All the hopes and aspirations we place into the idea of empowerment and equality.
This particular action was in a village in the state of Uttar Pradesh in Northern Indian and it involved no more or less than a “charpoy”, a traditional sitting bench, and a young woman called Devika.
A scene that many of you working in development will recognize: The team of development workers arrives in the village and the charpoy is bought out and the visitors and men of the village sit to talk. Around them gathers the village—lanky teenage boys staring, sinewy old men dressed in white cotton leaning on sticks, small grubby children dressed in oversized party dresses falling off their shoulders and old toothless women crouching on the floor. So we talked, of polio and nutrition, of births and water pumps—and then we asked about “school and girls.” Much nodding of heads and shouting. Then, through the crowd came a slender girl, pristine, wearing a powder blue shalwar kameez. She sat on the “charpoy.” She didn’t stand or crouch, she took her place with the elders and talked, telling us about her girls club and the work they did for children with polio. “And your mother,” we asked. She pointed to an old toothless woman squatting on the floor.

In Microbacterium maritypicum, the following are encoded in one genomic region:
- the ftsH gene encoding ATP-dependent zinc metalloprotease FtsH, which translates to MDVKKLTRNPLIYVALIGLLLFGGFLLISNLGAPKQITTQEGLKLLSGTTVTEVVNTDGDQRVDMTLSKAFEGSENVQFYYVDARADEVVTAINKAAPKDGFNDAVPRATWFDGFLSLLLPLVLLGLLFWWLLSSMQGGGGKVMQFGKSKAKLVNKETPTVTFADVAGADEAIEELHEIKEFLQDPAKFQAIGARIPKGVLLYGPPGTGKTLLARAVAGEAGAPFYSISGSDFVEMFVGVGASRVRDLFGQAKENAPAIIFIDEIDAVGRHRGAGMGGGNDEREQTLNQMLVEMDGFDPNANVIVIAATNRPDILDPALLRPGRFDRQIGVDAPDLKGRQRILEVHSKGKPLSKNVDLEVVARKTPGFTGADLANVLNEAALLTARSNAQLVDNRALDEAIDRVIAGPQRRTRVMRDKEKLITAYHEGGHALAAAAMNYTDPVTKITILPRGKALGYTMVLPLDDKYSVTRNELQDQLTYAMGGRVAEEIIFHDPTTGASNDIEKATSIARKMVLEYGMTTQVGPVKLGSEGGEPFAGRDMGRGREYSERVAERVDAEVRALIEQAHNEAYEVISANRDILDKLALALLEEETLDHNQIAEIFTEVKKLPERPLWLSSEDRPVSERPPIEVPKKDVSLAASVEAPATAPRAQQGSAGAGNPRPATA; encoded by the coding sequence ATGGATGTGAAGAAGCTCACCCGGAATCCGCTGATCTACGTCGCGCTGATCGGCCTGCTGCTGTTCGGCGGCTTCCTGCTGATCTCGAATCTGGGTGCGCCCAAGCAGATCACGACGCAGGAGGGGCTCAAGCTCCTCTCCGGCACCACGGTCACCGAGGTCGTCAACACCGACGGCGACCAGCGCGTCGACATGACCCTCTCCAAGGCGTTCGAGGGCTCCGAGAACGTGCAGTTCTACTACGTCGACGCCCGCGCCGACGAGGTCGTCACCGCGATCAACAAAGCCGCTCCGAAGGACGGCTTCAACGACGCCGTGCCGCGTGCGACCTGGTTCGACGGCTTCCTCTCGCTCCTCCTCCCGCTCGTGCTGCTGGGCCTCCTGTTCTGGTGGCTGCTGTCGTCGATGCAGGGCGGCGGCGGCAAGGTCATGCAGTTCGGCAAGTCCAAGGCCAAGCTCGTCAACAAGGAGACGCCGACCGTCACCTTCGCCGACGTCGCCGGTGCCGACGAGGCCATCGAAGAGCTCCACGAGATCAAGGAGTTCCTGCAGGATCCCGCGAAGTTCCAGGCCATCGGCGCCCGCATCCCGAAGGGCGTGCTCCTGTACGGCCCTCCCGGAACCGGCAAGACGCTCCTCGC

This moment when Devika literally took her place at the table—despite her youth and her gender—is one we should strive to repeat in everything we do. Empower young people, and particularly young women, to speak up and contribute to the larger discussion. Let’s ensure that the millions of Devikas know that they have a place at the table and have their say.
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